We often get asked in Cellar Door about whether decanting or aerating a wine is actually necessary. The fact that we offer both of these wine accessories to purchase is what usually prompts great questions like this from our curious visitors. So in this post, we’d like to share some information on these very beneficial pieces of wine accoutrement or equipment.
Before jumping in though, it’s important to emphasise that we are fully aware of the subjectivity that’s inherent in the enjoyment of wine. We’re all individual – thank goodness - and it’s up to us whether we choose to decant or aerate, or do both or neither, when we open a bottle. We always encourage you to do like we do - experiment, try different things and just have a go! The main thing is to see which results suit your individual tastes best.
Anyway, on with the information. To start with, let’s clarify the difference between the two processes because many people believe they are the same thing and they are definitely not.
What is Aerating?
Aerating is purposefully invigorating wine with air to bring about changes in aroma and flavour.
What is Decanting?
Decanting is separating wine from any sediment that may be in the bottle. By default, decanting will do some aerating, but it’s usually a much gentler process.
Now, not every wine will require aerating or decanting but there are certain wines that will really benefit from these processes. And to easily remember which is best for what, they can basically be divided into young and old wines.
When it comes to young wines, many can appear tight or closed – to use wine language – or just lacking in the flavours and aromas you expect or remembered, if you’ve tasted them previously.
So this is where aerating will invigorate the wine with oxygen, which helps reveal aroma and flavour. As an added bonus, you could expect to see any of those characters that are described as hard or sharp – which is often tannin and acidity – soften after aerating, or becoming more subdued.
You can expect great results with full-bodied, tannic reds like Cabernet Sauvignon, Shiraz, Malbec and styles like that. However, be careful with delicate reds such as Pinot Noir as their delicate aromas and flavours may be negatively affected by intense aeration so go easy with these lighter styles.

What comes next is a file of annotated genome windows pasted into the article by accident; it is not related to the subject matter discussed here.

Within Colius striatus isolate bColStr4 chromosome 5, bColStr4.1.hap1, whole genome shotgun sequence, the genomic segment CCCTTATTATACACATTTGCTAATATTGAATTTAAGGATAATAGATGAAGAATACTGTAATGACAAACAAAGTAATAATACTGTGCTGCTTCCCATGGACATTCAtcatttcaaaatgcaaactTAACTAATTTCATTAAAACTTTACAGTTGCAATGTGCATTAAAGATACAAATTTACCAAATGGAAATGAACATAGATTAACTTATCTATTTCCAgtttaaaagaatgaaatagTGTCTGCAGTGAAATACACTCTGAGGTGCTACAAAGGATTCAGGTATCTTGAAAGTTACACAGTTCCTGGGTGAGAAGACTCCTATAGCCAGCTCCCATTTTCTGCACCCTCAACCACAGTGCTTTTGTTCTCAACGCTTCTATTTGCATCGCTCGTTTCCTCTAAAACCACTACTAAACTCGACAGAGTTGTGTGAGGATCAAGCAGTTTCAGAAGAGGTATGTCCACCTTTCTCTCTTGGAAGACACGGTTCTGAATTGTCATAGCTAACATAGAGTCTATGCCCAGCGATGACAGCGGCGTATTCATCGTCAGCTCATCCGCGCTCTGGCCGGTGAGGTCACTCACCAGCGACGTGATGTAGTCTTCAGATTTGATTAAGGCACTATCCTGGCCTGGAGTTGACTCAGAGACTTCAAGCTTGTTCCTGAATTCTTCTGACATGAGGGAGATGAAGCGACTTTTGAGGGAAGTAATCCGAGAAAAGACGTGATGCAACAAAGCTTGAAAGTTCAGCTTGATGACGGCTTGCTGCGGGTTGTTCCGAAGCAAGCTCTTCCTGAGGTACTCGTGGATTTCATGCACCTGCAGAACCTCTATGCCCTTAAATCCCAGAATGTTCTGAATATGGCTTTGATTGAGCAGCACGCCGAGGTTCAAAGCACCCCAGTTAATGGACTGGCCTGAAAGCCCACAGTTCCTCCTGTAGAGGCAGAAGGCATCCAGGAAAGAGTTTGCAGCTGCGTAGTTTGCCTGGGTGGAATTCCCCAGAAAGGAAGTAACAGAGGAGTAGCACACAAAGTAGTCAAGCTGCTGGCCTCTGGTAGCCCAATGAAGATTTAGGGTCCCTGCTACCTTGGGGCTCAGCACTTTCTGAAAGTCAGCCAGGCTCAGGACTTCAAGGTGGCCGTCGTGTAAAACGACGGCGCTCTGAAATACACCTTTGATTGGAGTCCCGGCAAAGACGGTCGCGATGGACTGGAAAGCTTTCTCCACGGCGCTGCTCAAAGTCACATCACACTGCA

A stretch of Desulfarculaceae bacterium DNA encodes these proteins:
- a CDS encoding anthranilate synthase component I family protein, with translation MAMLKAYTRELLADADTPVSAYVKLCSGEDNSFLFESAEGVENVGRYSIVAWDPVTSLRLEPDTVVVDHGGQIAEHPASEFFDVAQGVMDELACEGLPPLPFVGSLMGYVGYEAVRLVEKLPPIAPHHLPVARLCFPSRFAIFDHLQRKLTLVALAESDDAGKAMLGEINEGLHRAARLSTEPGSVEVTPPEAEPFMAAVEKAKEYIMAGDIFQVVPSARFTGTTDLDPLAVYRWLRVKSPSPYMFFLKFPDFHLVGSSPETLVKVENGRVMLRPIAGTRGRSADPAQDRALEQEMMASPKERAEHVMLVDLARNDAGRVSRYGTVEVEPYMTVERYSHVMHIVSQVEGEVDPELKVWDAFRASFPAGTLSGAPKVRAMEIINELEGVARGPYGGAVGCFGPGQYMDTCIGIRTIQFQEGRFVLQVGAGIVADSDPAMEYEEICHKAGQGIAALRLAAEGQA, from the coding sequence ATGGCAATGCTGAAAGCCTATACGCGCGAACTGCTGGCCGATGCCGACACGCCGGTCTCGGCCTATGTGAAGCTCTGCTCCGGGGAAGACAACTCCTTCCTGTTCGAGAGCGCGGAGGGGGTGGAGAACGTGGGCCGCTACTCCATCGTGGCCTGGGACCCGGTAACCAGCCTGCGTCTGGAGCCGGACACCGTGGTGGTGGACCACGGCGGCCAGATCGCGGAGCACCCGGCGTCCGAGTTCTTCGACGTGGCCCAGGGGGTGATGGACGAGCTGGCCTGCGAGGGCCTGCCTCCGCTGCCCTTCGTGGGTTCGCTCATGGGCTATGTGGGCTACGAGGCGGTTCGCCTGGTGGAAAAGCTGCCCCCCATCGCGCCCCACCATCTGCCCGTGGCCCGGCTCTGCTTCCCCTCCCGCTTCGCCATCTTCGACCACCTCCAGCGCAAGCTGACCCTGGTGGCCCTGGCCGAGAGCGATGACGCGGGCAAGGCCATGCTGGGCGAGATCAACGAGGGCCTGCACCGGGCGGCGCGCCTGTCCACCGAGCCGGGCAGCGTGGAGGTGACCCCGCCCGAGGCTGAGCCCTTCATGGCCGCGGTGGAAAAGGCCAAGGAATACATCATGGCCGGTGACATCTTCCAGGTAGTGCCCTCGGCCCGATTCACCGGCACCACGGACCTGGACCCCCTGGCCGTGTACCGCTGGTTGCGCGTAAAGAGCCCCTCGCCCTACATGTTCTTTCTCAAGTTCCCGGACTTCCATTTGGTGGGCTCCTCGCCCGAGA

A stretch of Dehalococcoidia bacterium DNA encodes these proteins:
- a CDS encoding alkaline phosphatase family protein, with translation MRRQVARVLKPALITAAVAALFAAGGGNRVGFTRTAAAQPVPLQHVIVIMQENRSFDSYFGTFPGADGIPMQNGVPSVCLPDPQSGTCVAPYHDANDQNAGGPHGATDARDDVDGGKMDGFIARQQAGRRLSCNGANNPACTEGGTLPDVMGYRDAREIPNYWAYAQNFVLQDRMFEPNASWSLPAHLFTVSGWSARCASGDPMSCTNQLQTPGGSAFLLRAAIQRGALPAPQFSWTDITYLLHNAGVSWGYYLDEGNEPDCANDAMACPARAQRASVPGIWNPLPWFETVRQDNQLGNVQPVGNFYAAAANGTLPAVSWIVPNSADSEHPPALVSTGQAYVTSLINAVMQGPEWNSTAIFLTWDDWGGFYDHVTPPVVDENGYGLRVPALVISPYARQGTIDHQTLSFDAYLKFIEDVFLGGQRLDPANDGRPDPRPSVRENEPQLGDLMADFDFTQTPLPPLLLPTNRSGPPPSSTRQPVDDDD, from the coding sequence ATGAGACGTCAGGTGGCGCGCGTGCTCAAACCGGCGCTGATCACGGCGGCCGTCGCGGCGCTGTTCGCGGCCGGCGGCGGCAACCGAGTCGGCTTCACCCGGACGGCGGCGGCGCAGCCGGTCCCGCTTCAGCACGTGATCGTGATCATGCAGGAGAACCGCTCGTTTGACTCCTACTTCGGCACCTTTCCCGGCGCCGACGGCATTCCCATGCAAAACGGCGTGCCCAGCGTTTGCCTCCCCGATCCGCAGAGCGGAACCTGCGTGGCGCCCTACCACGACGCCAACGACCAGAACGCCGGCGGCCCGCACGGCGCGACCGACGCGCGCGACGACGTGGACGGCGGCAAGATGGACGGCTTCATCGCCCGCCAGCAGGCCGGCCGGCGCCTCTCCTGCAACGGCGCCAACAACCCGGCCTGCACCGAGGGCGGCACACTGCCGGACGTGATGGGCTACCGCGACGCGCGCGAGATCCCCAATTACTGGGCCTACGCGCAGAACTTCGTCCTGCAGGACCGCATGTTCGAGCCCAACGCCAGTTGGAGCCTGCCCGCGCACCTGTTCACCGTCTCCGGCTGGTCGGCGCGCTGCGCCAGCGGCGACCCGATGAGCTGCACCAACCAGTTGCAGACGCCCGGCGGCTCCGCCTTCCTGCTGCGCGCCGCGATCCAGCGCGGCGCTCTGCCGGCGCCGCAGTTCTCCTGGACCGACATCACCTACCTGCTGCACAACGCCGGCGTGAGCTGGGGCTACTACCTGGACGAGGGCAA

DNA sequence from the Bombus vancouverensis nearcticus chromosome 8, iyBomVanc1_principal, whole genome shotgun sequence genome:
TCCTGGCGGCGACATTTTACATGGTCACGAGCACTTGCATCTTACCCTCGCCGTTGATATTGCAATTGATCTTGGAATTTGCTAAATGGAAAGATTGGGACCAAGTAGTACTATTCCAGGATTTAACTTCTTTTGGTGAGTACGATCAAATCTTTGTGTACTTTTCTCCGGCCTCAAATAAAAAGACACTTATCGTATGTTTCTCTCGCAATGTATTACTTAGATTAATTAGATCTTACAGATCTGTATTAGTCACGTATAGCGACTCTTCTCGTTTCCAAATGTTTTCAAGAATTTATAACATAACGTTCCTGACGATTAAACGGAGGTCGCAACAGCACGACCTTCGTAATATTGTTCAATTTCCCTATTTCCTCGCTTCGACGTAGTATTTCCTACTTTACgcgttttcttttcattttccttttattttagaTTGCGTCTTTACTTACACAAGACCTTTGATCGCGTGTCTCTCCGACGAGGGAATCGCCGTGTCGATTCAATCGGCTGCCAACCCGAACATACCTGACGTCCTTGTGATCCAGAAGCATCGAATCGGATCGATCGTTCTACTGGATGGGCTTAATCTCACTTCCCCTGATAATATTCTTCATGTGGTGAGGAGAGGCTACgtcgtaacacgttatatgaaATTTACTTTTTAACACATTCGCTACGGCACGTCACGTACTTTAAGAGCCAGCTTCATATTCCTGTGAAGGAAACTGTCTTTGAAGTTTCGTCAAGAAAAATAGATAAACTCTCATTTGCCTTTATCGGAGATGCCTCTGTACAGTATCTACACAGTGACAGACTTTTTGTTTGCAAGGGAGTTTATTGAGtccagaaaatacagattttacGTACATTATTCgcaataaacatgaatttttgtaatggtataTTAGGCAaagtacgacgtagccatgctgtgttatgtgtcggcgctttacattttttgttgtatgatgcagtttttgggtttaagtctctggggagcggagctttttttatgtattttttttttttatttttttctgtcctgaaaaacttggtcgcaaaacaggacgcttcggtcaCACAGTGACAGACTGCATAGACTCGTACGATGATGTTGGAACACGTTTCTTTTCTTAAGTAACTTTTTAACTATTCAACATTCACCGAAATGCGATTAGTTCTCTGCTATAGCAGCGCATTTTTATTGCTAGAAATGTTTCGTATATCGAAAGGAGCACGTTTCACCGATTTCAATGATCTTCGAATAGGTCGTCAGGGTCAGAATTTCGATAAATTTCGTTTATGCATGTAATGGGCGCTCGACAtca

At the winery, aerating is pretty much everyday practice for us with younger reds and even white wines, and we will often aerate the wine as we are pouring into the glass rather than the whole bottle using the handy aerators we have available in Cellar Door. We avoid aerating old wines as the process can be too aggressive and what little fruit character remains could be lost if these wines are worked over with oxygen.
In the case of older wines, many of these accumulate sediment in the bottle as they age. This is common and is related to the colour compounds dropping out. Its why older wines are lighter in colour and all part of the ageing process. Decanting the wine separates the sediment out, which if allowed to remain makes the wine taste more astringent, appear muddy and of course, makes for a pretty unpleasant mouthfeel.
To decant successfully, simply follow these steps.
If you don’t own a fancy decanter at home, don’t worry - a clean jug, vase or any other wide, shallow vessel will also do the job. It’s handy to have a funnel as well so you can easily get the wine back into the bottle if it happens you don’t have a decanter for serving. At Cellar Door, we have both the glass decanter and the little glass funnels available to purchase if you’re so inclined. For a special wine, we recommend decanting a few hours before serving.
So that’s the essential difference between aerating and decanting. We hope you enjoyed the post.